- Hoarse voice
- Digestive complaints
- Marked changes in mood and emotions
- Suicidal thoughts and behaviors*
- Medical problems associated with bulimia, such as kidney problems, a ruptured stomach or esophagus, or arrhythmia (abnormal heartbeat)
*Suicidal thoughts or behaviors should never be ignored. Don’t assume your teen is just being “dramatic” or manipulative. The risk of suicide is particularly high for individuals suffering from bulimia or anorexia.
It’s not uncommon for teens, especially females, to occasionally worry about their weight and go on a diet. However, don’t automatically assume it’s just a passing phase or that your teen is merely caught up in the latest trendy diet.
Knowing the First Steps to Take
If you have reason to suspect your teen is suffering from bulimia, the first steps to take towards handling the situation are:
1 – Talk to your teen. Let your child know that you are genuinely concerned regarding the behaviors you’ve been observing, that you want to help in any way you can, and that you’re there if he or she wants to talk.
Individuals with eating disorders often adamantly deny them, so don’t be surprised if your teen denies having any problems. He or she may become defensive, accusing you of overreacting or being overly protective. Avoid judgment, criticism, and shaming of any kind, as those generally make things worse. If your teen opens up and confirms your worst fears, strive to remain calm.
2 – Set up an appointment for an evaluation. Your teen’s pediatrician or your family doctor can do an initial evaluation, including a physical examination to rule out any underlying medical issues that may be playing a role in your teen’s disordered eating.
With eating disorders like bulimia, however, it’s essential that you have your teen evaluated by a psychologist or psychiatrist as soon as possible. Look for one who not only specializes in treating children and adolescents, but who also has substantial experience in treating eating disorders. Your family doctor may be able to give you a referral or recommendation.
3 – Get your teen into treatment. Since eating disorders become increasingly difficult to treat effectively as time goes on, early intervention is crucial.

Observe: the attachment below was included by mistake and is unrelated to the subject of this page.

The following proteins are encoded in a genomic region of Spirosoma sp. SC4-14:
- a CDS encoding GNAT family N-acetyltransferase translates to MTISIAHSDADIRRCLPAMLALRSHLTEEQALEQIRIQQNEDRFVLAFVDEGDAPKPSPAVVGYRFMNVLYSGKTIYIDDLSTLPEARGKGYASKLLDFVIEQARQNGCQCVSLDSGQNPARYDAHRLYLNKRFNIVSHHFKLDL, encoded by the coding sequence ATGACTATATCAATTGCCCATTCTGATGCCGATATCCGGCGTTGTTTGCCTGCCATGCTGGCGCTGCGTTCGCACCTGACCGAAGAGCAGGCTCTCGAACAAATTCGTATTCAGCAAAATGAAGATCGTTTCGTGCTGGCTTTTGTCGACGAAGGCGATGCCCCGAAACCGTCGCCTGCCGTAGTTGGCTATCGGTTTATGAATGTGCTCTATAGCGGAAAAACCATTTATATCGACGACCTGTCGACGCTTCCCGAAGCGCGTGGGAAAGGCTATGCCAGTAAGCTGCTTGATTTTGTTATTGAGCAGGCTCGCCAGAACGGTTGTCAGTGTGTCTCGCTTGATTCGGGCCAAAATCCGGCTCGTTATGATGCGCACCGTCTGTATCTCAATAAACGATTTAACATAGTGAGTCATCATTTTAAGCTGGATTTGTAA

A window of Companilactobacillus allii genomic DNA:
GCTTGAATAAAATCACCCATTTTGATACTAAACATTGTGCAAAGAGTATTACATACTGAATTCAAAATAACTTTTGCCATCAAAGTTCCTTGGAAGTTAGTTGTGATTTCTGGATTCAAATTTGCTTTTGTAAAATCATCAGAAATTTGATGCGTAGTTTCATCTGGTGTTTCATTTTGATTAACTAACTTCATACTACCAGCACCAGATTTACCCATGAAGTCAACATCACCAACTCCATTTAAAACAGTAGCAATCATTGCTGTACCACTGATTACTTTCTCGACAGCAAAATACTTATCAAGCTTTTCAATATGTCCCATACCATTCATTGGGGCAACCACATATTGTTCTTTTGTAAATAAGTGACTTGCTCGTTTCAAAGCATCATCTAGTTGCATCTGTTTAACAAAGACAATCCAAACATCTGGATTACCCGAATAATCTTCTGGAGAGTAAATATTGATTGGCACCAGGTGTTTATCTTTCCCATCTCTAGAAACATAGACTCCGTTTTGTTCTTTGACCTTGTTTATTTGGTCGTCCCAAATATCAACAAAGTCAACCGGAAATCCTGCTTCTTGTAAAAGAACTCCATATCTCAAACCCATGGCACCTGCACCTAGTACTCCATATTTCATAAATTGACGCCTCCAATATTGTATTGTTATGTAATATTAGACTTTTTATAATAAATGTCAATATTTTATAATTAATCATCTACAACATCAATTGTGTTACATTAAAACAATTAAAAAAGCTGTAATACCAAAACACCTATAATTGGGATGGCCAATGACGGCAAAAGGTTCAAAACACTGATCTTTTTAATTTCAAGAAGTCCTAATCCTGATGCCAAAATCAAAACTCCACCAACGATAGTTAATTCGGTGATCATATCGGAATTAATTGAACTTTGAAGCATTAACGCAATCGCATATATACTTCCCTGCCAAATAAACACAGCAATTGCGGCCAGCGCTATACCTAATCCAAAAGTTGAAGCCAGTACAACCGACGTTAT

Treatment for bulimia may involve a multifaceted approach that includes:
- Individual psychotherapy or “talk therapy” – Psychotherapy can help your teen understand what’s driving his or her disordered eating, including the underlying issues and the dangerously self-destructive nature of bulimia. Some of the most effective types of psychotherapy for bulimia are:
- Cognitive Behavioral Therapy
- Dialectical Behavior Therapy
- Interpersonal Therapy
- Family therapy – Family therapy is frequently a necessary component of successful treatment for bulimia and other eating disorders. It addresses the dysfunctional family dynamics that may be contributing to and even reinforcing the problem.
- Nutritional Counseling – to help develop healthy and nutritional eating habits, and to help reach and maintain a healthy weight
- Medical Care – to monitor and address the many health problems that bulimia can cause
- Medication – Prozac (fluoxetine) is the only medication currently approved by the FDA for the treatment of bulimia. It’s an SSRI (selective serotonin reuptake inhibitor) often used to treat depression and anxiety. Medications may also be prescribed to alleviate symptoms of other psychiatric disorders that often co-occur with bulimia.
- Dual diagnosis treatment – This is indicated when there’s a co-occurring substance use disorder. It may be provided as part of an outpatient or residential eating disorder treatment program.
- Residential treatment (see below)
- Hospitalization (see below)
Supporting and Encouraging Your Child
Bulimia nervosa can be an extremely challenging disorder for your teen to manage and, hopefully, overcome. Following are several ways you can encourage and support him or her:
- Learn everything you can about bulimia. This will enable you to have more empathy for and understanding about what your teen is experiencing and why it can be so difficult to stop
- Be willing to consider and address any unhealthy issues you have regarding food, weight, and body image. Model healthy eating and self-acceptance. If you’re frequently dieting or complaining about your own weight, you’re likely reinforcing your teen’s struggle. Also, be careful not to criticize the weight or appearance of other people as well.
- Never minimize or shame your teen’s struggle with his or her weight, eating behaviors, or body image
- Foster your teen’s self-esteem as much as possible, and do so without associating self-worth with appearance or weight
- Don’t judge or criticize what your teen is going through. From the outside looking in, and can be difficult to understand the irrational thinking and unusual behaviors of someone with bulimia
- Strive to be patient and understanding, without enabling your teen’s unhealthy behaviors